I am a big believer in splitting life into chapters and this month marks the start of a new chapter for me.
I'm reducing my work week to four days.
This has not been a snap decision. I've considered it as an option for years, seriously considered it for the last 6 months and made moves to make it a reality about 3 months ago. With everything being paused for two years and the pandemic (hopefully) ending, I was becoming restless with my current situation.
I think it's easy to make changes when things are going bad, but for me, I was very comfortable. I was working for a good company, on a good salary and was enjoying the work I was doing. So why was I becoming restless?
Simply, I was not making a lot of progress to where I ultimately want to be in life.
There are multiple paths to get where I want to be. Some of my options were:
- Continue - Work on side-business intermittently in my spare time
- Quit - Live off of my savings and go full time on my side-business
- Move - Earn more and funnel money into my side-business
- Negotiate - Stay, negotiate for more money and funnel it into my side-business
- Freelance - Work part time as a consultant and spend rest of time on my side-business
- Reduce - Stay, reduce my hours and put those hours into my side-business
- Fundraise - Take on external investment and go full time on my business
I ended up deciding the most sensible option was to reduce my hours, if possible, and spend that additional time building my side business. It's a medium risk option, with the main downside being that I earn less in the short term. Benefits include a predictable salary at a job that I enjoy, four days a week to advance my baseline career and dedicated time that I can put into my side-business. It's also the option that leaves all other options on the table.
So, how's this possible?
The first thing to say is that this is not part of the UK government trials happening in 2022. I have a taken a pay cut. Approximately 20%.
I work for an agency, whose business model requires that time is traded for money. It therefore makes sense that if I'm spending 20% less time working, I should be paid 20% less. I think the arrangement is fair.
The second thing is to say is that my employer (Inktrap) has been reasonable with me bringing this to them which I'm really appreciative of.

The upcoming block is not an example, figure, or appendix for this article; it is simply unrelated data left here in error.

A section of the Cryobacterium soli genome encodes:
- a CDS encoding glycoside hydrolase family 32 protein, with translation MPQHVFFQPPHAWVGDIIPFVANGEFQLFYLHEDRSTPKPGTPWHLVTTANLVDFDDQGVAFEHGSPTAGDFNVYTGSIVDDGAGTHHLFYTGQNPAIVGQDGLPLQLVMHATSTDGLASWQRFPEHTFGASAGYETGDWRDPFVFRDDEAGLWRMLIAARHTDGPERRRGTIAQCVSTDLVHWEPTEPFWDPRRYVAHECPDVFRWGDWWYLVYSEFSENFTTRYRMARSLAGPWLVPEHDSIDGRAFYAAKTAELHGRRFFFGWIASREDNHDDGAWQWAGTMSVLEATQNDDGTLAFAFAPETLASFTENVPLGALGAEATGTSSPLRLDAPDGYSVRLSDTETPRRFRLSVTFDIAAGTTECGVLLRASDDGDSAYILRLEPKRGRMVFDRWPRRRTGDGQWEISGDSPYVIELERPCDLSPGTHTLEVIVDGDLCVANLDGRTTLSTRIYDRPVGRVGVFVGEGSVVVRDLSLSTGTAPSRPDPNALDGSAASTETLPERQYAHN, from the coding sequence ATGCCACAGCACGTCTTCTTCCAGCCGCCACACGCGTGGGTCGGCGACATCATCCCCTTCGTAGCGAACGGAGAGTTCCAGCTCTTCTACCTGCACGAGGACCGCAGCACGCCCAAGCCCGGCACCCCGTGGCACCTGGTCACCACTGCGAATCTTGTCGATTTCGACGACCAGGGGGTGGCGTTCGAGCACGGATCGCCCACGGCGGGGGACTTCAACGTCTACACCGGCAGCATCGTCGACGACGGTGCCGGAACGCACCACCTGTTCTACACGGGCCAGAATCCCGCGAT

I do think we are at the beginning of a cultural shift, especially in tech, where time spent does not always equal outcome. I think this will be led by product companies and that agencies/consultancies will be the last to change, because they are tied to time.
What am I going to do with this time?
Throughout this, I've used the words 'projects', 'business' and 'side-business', but what will I actually be spending this time on?
I'll write a much more in-depth article about this one day, however, I'll give a not-so-short summary here.
I'll be working on Skyrack, a digital product studio, concentrating on building Software as a Service products. The idea is that I will be building a new Minimum Viable Product every six weeks.
I flip-flopped between two ideas before this:
- Building a single product and concentrating fully on marketing.
- Building lot's of tiny products hoping one takes off.
They both have pros and cons. Concentrating on one product might mean I end up fully focussed on a losing product. Concentrating on lots of tiny products will lack depth and likely lead to burnout.
After reading Basecamp's 'Shape Up', I came across the concept of having these 6 week cycles. Each cycle would have a fixed time, variable scope piece of work.
I've adapted this to create my own product development process that allows a worthwhile product to be built within a fixed period of time, with a valid marketing approach and a go to market strategy.
It's an output driven, Goldilocks approach to the two ideas above.
The ultimate goal will be to create a portfolio of revenue generating products. Each product I will treat as an asset and each asset has a valuation. Borrowing ideas from the private equity world, I want to maximise the total asset valuation of the firm. This will be my success metric.
There is value in a non-revenue generating product. Access to the codebase could save a company weeks of expensive development time. A marketing expert could purchase a product and apply their magic. I've witnessed and heard countless stories where this has happened. This is all to say, design and code quality matter, they create a more valuable asset.
For those unfamiliar with the tech world and think all this is a stupid idea, predictable revenue, growing at a steady, self-sustained pace, makes an incredibly valuable asset. Typical valuations tend to be in the 4-6 times ARR (Annual Recurring Revenue) range, but can sometimes extend past 10+ times ARR.
Some back of the envelope maths for you:
A product has 10 customers, each paying an average of £30 a month. That's £300 MRR (Monthly Recurring Revenue).
Times that £300 MRR by 12 months. That's £3600 ARR.
Times that by the 4-6 valuation multiples. You have an asset worth £14,400 - £21,600.
The beauty is:
- Find 10 more customers and it's worth £28,800 - £43,200.
- Get 100 total customers and it's worth £144,000 - £216,000.
- Increase the average customer spend to £100 per month, with 100 customers, it's worth £480,000 - £720,000.
Can I give 10 businesses £30 worth of value every month? I'd hope so.
I'm a design educated, full-stack developer obsessed about business/finance mechanics. That means, good products, well built, value orientated.
Why not me.